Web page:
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Chinesisch lernen und Praktikum in China

China's Pictures

China’s centuries old history has evolved many unique pictures which exude a particular harmony and beauty and give the observer the opportunity to feel himself drawn into the picure and forget all the worries and unneccessary cravings the materialistic world nowadays forces on one.

The exceptional peacefulness of China’s pictures is induced by the artists choice of motif. China’s people, landscape, trees, flowers, rocks, birds and other animals have repeatedly been the center point of the artists attention and have shaped China’s traditional art. 

Traditional Chinese art originates from the time before the Tang-Dynasty (618-907 A.D.). In those ancient days the main motif of China’s pictures were mainly people and the Chinese artists tried to capture them by using a line drawing technique. As of the middle of the Tang-Dynasty Chinese artists transferred their focus to China’s nature and brought forth China’s well-known landscape, flower and bird paintings.

Chinese artists were particularly supported by the upper-class during the Tang- and the Song-Dynasties (960-1270 A.D.) and could therefore sincerely concentrate on their artwork. Emperor Huizong of the Song-Dynasty even had an Academy of Art established, in order to leverage the talents of China’s artists and newcomers. It was a time when art was taken very seriously and China’s pictures had a political and educational undertone.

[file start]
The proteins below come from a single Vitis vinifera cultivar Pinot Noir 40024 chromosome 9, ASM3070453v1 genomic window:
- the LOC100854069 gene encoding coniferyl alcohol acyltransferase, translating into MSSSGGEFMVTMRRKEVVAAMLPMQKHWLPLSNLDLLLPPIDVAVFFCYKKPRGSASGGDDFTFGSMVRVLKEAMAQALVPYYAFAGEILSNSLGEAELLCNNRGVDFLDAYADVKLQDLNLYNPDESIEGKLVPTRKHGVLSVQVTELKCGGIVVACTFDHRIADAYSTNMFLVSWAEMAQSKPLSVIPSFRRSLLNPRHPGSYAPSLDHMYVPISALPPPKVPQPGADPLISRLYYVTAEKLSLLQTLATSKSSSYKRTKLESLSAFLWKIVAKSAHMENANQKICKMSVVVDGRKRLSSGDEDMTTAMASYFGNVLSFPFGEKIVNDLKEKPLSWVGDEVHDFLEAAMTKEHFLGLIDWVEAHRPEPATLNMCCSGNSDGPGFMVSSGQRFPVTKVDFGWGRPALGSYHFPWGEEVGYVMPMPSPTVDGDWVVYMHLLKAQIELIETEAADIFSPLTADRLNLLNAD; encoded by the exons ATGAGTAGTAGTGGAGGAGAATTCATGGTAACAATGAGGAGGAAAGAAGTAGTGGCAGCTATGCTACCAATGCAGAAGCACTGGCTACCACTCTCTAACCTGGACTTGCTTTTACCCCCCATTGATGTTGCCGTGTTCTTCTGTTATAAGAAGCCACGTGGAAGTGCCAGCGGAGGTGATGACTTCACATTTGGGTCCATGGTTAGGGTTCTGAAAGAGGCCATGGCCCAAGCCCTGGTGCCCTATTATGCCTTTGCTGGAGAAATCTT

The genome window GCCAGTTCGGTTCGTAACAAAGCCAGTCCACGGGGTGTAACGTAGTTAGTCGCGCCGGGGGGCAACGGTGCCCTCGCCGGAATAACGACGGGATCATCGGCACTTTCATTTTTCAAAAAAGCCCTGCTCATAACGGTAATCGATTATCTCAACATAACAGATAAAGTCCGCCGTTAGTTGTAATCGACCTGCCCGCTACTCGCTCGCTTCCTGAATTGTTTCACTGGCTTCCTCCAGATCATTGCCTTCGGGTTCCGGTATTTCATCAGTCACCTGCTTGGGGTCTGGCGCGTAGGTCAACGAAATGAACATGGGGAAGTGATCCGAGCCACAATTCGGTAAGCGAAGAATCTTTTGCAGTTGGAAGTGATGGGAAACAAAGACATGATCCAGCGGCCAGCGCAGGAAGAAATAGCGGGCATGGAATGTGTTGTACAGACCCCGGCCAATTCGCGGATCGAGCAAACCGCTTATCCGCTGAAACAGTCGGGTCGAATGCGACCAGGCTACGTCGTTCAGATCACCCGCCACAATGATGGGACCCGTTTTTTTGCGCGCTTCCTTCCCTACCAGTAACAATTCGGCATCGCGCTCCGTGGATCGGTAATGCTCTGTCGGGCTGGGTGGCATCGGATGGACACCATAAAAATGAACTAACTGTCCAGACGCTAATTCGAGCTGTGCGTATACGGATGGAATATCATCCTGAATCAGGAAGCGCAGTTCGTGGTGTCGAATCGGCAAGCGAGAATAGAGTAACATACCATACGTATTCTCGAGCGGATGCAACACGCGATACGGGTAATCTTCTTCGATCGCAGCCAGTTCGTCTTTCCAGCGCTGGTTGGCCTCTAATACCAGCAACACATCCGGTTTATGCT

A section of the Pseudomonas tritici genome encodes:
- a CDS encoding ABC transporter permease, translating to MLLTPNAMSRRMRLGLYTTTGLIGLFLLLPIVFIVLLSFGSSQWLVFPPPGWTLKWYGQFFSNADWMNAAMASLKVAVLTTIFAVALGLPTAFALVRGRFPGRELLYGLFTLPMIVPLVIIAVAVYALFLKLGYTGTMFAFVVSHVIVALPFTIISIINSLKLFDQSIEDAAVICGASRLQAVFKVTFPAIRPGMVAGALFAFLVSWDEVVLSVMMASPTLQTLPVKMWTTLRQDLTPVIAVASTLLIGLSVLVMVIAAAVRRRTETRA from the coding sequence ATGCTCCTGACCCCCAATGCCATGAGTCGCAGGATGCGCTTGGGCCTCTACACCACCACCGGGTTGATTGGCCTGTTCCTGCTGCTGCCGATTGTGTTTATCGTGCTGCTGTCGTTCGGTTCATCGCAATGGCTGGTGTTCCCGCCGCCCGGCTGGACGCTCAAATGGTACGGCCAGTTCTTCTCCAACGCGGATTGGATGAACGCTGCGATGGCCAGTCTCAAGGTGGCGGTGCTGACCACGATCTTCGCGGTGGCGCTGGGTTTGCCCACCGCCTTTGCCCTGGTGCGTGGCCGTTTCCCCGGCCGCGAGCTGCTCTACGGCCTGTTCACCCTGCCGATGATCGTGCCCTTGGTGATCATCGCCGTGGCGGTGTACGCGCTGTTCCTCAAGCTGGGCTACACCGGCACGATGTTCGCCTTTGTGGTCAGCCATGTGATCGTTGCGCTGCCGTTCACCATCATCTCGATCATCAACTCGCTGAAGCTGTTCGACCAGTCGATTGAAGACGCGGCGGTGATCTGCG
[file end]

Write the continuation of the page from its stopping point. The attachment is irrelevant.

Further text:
Throughout the following years Chinese art was increasingly influenced by the then evolving literature. Many of China’s writers had started to become interested in the pictures surrounding them and had felt an urge to utter their thoughts in pictures on a canvas instead of in just writing. As time passed by and the Mongolians took over the reign in China during the Yuan-Dynasty (1271-1368 A.D.), the once established Academy of Art was closed, the imperial court lost its influence on the artists’ style of painting and Chinese writers created a new era of Chinese painting dominated by their free and elegant style of capturing nature’s beauty.

China’s pictures are fequently perceived as having been unrealistically painted, but one has to understand the kind of reality the Chinese artist tried to capture. It is not a three-dimensional reality which was aimed at, but nature’s hidden reality which usually cannot be observed consciously. Chinese people have always given nature a higher meaning instead of just regarding it as something pretty to look at. They have sought nature in order to achieve some insight about ones life and life in general. And it is this subjective insight which marks nature’s reality and is being reflected in China’s pictures.

 

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